Joe Biden Praises Mic Muting as a ‘Good Idea’: ‘I Think There Should Be More Limitations on Us’

CLEVELAND, OHIO - SEPTEMBER 29: Democratic presidential nominee Joe Biden participates in the first presidential debate against U.S. President Donald Trump at the Health Education Campus of Case Western Reserve University on September 29, 2020 in Cleveland, Ohio. This is the first of three planned debates between the two candidates …
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Democrat presidential hopeful Joe Biden (D) praised the Commission on Presidential Debate’s (CPD) decision to mute the microphone of the opposing candidate at the start of each segment and added that he believes there should be “more limitations.”

“So for the debate on Thursday, what do you think of this new muting the mic rule?” WISN’s Adrienne Pedersen asked Biden in a Tuesday interview.

“I think it’s a good idea. I think there should be more, more, limitations on us not interrupting one another,” Biden said, attributing his stance to what transpired during the first presidential debate.

“If you noticed last time, according to Chris Wallace, he interrupted the president and me 148 times. I think that’s right, he interrupted Mike, the president interrupted. Mike, I mean, excuse me, Chris Wallace and me 148 times,” Biden said, originally misstating his line.

“And so I hope he’s gonna come prepared to talk about what he’s for,” he continued, guessing that Trump will focus on what he described as “personal attacks”:

And he’s because he doesn’t want to talk about why he’s taking away healthcare at the very time we’re in the middle of a pandemic. Why he has no plan for health care. Why he hasn’t provided the money, allow businesses to have the ability to reopen, why he’s not dealing with unemployment, etcetera. But I’m going to try very hard to focus on the issues that affect the American people and talk to them, and I hope they keep the rule that uninterrupted two minutes answers.

Despite Biden’s appeal to the first debate, it was he who set the precedent of interrupting in the first debate, as detailed by Breitbart News. Even so, Wallace, who interrupted Trump several times himself, remained in denial, stating that Trump bore “primary responsibility for what happened” during the debate.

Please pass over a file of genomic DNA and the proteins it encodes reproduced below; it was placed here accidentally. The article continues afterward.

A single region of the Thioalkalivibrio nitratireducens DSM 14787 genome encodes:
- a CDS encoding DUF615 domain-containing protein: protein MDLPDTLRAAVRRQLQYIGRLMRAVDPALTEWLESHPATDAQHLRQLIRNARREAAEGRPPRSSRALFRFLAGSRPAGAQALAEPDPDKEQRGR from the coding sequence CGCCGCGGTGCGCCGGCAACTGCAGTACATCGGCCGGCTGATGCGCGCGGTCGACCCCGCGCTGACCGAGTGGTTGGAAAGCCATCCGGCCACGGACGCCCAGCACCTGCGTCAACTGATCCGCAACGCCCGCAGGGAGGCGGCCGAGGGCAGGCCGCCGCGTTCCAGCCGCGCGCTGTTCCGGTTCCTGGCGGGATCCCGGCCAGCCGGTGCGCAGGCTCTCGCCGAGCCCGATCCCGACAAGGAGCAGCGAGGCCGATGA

Before ending the interview, Pedersen asked Biden about the recent reports on Hunter Biden and his alleged involvement in his son’s lucrative foreign business dealings — a topic the president is likely to bring up during Thursday’s debate.

“Wisconsin’s Republican Senator Ron Johnson put out a statement on Homeland Security letterhead saying Hunter Biden, together with other Biden family members, profited off the Biden name. Is there any legitimacy to Senator Johnson’s claims?” she asked.

“None whatsoever,” Biden said, calling it a “last-ditch effort” to “smear” his family.

“This is the same garbage Rudy Giuliani, Trump’s henchman — it’s the last-ditch effort in this desperate campaign to smear me and my family. Even the man who served with him on that committee, the former nominee for the Republican Party, said there’s no basis to this and you know,” Biden said.

“And all, and the vast majority of the intelligence people have come out and said there’s no basis at all. Ron should be ashamed of himself,” Biden added.

Biden’s reference to the “former nominee” is regular Trump critic Sen. Mitt Romney (R-UT) who “criticized Johnson’s probe in September, but was not reacting to the recent revelations about Hunter Biden’s emails,” As Breitbart News reported:

As for the “vast majority of the intelligence people,” over 50 former intelligence officials, led by Obama-era figures James Clapper and John Brennan, released a letter Tuesday claiming that the emails looked like they could be “Russian disinformation.”

Clapper and Brennan — who were leading figures in pushing the Russia collusion hoax against President Donald Trump — admitted that they “do not have evidence” of Russian involvement.

As for the CPD’s decision to mute microphones, commission co-chair Frank Fahrenkopf defended the move, telling Fox News Radio’s Brian Kilmeade that they are “not changing a rule.”

“All we’re doing is saying you’ve already agreed to no interruptions for that two minutes on each of the six segments, and therefore when someone starts speaking, gets their two minutes, the other microphone is gonna be turned off until the two minutes are up, then the other person gets it,” he said. “That’s it.”

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